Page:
ERIC Number: ED382714
Record Type: RIE
Publication Date: 1995
Reference Count: N/A
Educating Native Americans.
Lomawaima, K. Tsianina
The educational edifice constructed largely by non-Indians to educate American Indians is described, and the responses of American Indians to that structure are explored. Indian movements to design and control the education of their own children are discussed. A review of contemporary research on Indian education covers the topical literature on dropouts, learning and interactional styles, curriculum development and language policy, and other aspects of the education of American Indians. European American culture has consistently sought to replace the culture of American Indians with that of the dominant culture in a conscious effort to disenfranchise Indians from their land. The boarding school experience has been a major part of such efforts. Research on Indian education, in keeping with the self-determination expressed increasingly by American Indians, is moving away from models that propose deficiencies in the child's language or cultural backgrounds, in order to try to define the strengths of American Indian cultures, to develop those strengths through education, and to foster Native American ideals. (Contains 107 references.) (SLD)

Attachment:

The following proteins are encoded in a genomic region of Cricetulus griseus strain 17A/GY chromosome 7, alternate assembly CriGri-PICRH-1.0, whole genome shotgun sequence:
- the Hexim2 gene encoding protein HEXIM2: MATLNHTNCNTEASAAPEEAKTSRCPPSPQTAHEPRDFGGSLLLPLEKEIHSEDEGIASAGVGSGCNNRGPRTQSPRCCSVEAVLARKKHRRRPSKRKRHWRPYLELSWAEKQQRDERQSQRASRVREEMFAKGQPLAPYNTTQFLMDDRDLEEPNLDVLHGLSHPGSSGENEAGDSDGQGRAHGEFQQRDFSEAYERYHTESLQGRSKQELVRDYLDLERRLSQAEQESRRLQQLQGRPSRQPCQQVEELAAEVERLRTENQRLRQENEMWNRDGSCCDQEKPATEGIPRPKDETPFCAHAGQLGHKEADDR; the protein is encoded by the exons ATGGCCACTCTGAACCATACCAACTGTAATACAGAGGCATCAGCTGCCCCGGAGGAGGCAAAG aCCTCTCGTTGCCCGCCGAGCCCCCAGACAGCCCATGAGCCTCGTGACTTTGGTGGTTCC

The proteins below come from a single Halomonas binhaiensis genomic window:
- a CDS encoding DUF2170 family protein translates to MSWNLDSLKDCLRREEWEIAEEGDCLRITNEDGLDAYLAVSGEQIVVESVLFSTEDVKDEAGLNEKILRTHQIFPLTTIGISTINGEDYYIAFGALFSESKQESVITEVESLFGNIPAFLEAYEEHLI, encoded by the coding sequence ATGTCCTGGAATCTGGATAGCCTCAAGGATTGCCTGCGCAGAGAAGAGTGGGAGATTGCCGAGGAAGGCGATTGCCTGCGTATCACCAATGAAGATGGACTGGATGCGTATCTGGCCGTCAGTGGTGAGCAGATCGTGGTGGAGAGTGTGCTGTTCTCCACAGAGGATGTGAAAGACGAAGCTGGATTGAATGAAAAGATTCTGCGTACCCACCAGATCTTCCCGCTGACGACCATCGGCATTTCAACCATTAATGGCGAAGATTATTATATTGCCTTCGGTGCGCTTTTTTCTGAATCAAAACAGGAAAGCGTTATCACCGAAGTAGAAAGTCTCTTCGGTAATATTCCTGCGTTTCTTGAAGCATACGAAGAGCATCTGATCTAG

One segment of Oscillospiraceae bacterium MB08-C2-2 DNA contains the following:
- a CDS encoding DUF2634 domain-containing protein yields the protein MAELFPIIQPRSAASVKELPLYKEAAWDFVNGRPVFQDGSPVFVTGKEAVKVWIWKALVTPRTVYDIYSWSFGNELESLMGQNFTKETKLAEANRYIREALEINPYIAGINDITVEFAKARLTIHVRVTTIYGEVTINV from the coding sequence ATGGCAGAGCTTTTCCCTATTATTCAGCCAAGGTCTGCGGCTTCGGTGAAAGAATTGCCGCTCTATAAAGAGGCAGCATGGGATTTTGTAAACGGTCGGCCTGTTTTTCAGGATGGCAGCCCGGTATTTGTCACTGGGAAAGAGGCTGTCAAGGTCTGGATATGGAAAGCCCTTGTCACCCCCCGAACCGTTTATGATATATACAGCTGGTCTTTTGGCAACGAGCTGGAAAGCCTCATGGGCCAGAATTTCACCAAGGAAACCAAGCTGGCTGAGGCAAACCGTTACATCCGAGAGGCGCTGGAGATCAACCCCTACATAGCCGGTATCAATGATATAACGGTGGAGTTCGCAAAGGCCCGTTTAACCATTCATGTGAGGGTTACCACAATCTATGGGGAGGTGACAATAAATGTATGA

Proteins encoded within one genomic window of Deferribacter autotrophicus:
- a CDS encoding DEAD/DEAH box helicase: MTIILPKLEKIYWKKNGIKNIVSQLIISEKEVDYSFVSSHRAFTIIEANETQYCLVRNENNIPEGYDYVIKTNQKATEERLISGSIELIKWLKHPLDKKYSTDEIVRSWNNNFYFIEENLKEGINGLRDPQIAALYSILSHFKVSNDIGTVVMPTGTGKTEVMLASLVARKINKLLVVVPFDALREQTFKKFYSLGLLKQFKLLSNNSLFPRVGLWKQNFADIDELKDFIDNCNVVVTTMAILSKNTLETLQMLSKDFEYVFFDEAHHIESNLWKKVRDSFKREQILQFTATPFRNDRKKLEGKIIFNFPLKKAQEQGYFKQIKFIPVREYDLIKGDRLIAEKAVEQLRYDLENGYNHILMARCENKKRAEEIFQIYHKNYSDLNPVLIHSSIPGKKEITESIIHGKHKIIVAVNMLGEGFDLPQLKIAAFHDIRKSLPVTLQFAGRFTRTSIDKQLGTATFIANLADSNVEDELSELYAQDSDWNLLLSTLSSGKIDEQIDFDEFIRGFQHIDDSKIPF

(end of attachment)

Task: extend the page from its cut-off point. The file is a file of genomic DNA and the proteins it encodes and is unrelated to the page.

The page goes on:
Descriptors: American Indian Education, American Indian Studies, American Indians, Boarding Schools, Cognitive Style, Cultural Differences, Curriculum Development, Dropouts, Elementary Secondary Education, Ethnic Groups, Federal Indian Relationship, Language Proficiency, Minority Groups, Self Determination, Social Discrimination
Individual chapters not available separately.
Publication Type: Information Analyses
Education Level: N/A
Authoring Institution: N/A
Identifiers: Language Minorities; Native Americans
Note: Chapter 19 in the "Handbook of Research on Multicultural Education," p331-47. See UD 030 379.